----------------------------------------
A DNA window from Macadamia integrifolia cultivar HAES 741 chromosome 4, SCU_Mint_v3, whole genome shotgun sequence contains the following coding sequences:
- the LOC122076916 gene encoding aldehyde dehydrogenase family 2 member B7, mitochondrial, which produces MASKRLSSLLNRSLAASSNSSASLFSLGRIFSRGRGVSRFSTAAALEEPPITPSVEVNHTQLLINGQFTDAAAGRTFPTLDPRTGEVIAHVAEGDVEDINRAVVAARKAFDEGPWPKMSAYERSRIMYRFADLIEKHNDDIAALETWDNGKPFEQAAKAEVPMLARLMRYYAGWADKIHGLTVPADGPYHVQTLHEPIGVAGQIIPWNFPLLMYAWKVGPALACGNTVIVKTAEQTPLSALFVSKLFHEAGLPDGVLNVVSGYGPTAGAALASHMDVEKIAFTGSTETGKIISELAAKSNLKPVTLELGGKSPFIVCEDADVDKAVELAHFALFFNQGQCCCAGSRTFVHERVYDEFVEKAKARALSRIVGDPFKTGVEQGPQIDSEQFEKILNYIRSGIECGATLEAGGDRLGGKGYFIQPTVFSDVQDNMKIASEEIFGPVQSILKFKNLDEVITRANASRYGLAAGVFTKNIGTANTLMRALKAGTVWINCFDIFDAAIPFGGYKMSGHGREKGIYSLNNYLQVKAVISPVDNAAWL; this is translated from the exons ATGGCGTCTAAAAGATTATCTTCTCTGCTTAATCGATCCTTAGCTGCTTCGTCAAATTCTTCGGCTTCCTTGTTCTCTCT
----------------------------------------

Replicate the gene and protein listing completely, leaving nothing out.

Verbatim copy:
A DNA window from Macadamia integrifolia cultivar HAES 741 chromosome 4, SCU_Mint_v3, whole genome shotgun sequence contains the following coding sequences:
- the LOC122076916 gene encoding aldehyde dehydrogenase family 2 member B7, mitochondrial, which produces MASKRLSSLLNRSLAASSNSSASLFSLGRIFSRGRGVSRFSTAAALEEPPITPSVEVNHTQLLINGQFTDAAAGRTFPTLDPRTGEVIAHVAEGDVEDINRAVVAARKAFDEGPWPKMSAYERSRIMYRFADLIEKHNDDIAALETWDNGKPFEQAAKAEVPMLARLMRYYAGWADKIHGLTVPADGPYHVQTLHEPIGVAGQIIPWNFPLLMYAWKVGPALACGNTVIVKTAEQTPLSALFVSKLFHEAGLPDGVLNVVSGYGPTAGAALASHMDVEKIAFTGSTETGKIISELAAKSNLKPVTLELGGKSPFIVCEDADVDKAVELAHFALFFNQGQCCCAGSRTFVHERVYDEFVEKAKARALSRIVGDPFKTGVEQGPQIDSEQFEKILNYIRSGIECGATLEAGGDRLGGKGYFIQPTVFSDVQDNMKIASEEIFGPVQSILKFKNLDEVITRANASRYGLAAGVFTKNIGTANTLMRALKAGTVWINCFDIFDAAIPFGGYKMSGHGREKGIYSLNNYLQVKAVISPVDNAAWL; this is translated from the exons ATGGCGTCTAAAAGATTATCTTCTCTGCTTAATCGATCCTTAGCTGCTTCGTCAAATTCTTCGGCTTCCTTGTTCTCTCT